The diagnosis of posttraumatic stress disorder (PTSD) has been controversial since its initial inclusion in the third edition of the American Psychiatric Association’s (APA) Diagnostic and Statistical Manual of Mental Disorders. While questions remain over the distinctiveness of PTSD as a unique clinical syndrome (1), options to revise the DSM-IV PTSD criteria have been made public as part of the DSM-5 publication process (23). Several significant changes to the current DSM-IV PTSD criteria have been proposed including (a) the alteration of the stressor criterion (DSM-IV PTSD criterion A1 and A2); (b) the addition of three new symptoms, increasing the symptom total from 17 to 20; and (c) replacing the current three-factor model of PTSD (i.e., Cluster B re-experiencing symptoms, Cluster C, avoidance/numbing symptoms, and Cluster D, hyperarousal symptoms) with a four-factor model consisting of (B) intrusion symptoms, (C) persistent avoidance, (D) alterations in cognitions and mood, and (E) hyperarousal and reactivity symptoms.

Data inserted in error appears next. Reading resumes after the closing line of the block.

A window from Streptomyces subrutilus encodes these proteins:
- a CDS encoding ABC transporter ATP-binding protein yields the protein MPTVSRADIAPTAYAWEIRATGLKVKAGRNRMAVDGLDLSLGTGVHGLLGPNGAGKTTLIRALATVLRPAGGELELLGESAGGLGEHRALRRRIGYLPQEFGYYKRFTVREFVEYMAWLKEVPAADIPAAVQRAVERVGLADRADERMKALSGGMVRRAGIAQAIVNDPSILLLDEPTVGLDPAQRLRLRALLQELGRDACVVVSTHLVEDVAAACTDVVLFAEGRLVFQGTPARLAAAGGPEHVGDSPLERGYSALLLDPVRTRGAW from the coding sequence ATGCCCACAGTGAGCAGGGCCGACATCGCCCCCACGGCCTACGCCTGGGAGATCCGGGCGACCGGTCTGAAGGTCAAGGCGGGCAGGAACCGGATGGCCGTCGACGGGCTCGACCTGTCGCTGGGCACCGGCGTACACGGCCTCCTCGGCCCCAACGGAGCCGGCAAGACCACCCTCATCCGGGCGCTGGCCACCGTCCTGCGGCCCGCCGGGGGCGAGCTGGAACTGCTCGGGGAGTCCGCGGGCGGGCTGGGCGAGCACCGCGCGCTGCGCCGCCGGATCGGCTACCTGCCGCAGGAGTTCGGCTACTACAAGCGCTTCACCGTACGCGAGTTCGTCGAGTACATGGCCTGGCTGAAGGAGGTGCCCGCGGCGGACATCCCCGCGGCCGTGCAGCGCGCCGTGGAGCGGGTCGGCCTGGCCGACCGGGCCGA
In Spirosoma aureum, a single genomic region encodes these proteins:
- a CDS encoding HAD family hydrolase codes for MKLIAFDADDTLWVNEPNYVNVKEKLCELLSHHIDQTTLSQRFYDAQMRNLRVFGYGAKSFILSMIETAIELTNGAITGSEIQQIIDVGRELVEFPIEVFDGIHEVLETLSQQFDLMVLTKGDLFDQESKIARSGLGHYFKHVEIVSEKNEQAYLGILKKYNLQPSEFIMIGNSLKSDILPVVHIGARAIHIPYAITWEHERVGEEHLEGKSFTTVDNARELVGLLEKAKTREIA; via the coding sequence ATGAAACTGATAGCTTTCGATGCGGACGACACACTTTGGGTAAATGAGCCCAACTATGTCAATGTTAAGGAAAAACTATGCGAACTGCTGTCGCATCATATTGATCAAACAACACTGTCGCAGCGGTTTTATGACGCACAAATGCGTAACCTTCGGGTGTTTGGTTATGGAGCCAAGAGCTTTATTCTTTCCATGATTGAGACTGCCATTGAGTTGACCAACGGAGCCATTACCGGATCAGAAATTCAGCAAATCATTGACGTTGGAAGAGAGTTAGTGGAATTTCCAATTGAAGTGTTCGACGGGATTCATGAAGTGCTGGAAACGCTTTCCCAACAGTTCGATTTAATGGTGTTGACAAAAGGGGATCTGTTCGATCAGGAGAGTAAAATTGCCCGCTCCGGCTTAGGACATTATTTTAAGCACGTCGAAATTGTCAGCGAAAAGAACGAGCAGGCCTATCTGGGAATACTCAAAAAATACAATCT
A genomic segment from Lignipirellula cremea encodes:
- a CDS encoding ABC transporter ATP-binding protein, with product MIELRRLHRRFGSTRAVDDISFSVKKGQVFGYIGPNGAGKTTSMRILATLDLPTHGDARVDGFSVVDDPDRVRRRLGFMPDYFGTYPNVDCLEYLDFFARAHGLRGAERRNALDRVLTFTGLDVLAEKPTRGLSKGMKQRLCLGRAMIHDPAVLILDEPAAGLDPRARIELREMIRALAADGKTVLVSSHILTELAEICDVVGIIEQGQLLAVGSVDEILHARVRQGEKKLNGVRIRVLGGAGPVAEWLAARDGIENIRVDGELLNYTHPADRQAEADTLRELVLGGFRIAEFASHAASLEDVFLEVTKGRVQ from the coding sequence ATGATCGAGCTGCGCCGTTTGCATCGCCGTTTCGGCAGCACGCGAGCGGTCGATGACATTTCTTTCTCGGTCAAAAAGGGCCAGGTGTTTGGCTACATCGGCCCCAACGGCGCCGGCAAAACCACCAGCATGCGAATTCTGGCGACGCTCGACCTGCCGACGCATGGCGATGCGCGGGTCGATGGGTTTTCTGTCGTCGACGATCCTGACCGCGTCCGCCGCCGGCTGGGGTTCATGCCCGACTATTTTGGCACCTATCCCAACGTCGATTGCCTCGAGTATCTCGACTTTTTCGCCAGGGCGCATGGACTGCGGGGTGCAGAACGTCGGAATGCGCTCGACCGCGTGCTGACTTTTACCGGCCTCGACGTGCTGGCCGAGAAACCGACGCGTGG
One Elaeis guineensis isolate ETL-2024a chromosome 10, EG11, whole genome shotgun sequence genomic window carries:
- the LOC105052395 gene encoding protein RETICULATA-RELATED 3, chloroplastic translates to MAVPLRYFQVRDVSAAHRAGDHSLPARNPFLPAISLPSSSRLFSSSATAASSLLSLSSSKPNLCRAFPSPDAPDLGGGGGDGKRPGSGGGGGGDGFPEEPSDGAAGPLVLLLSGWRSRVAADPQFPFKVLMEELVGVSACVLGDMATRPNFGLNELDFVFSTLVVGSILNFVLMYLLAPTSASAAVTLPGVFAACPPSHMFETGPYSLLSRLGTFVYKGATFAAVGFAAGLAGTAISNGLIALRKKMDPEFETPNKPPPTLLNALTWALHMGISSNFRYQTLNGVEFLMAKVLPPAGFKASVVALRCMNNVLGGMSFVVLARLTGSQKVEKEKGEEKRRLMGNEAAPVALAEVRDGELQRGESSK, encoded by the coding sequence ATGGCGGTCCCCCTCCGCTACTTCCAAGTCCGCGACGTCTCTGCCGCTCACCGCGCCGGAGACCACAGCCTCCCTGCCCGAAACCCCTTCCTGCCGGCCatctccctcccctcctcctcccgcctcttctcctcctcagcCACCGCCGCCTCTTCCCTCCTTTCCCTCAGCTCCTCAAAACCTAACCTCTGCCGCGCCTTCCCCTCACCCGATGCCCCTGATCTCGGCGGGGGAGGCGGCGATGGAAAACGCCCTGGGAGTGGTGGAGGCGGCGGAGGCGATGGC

Table 1 provides a comparison of DSM-IV criteria with the proposed DSM-5 criteria. In the review cited by the DSM-5 committee for the rationale for the proposed changes, Friedman, Resick, Bryant, and Brewin (4) noted that the workgroup concluded exposure to a traumatic event is a necessary condition that precedes the development of PTSD and thus the stressor criterion (DSM-IV A1) has been retained. The workgroup provided a definition of a traumatic event that was intended to explain the stressor more clearly. For example, indirect exposure through witnessing a traumatic event must occur in person in order to count as a Criterion A event (i.e., exposure to events through electronic media would be excluded). Further, indirect exposure to learning about a loved one’s traumatic event has been clarified to include learning about violent or accidental death/injury or sexual assault. Thus, learning the details of a natural death or illness of a loved one would not be considered a Criterion A event in DSM-5. DSM-IV PTSD Criterion A2 (the experience of fear, helplessness, or horror in response to the A1 event) has been omitted based on the rationale that it does not appear to have a major bearing on improving diagnostic accuracy (1).

Table 1
Comparison of DSM-IV TR criteria for PTSD to the proposed DSM-5 criteria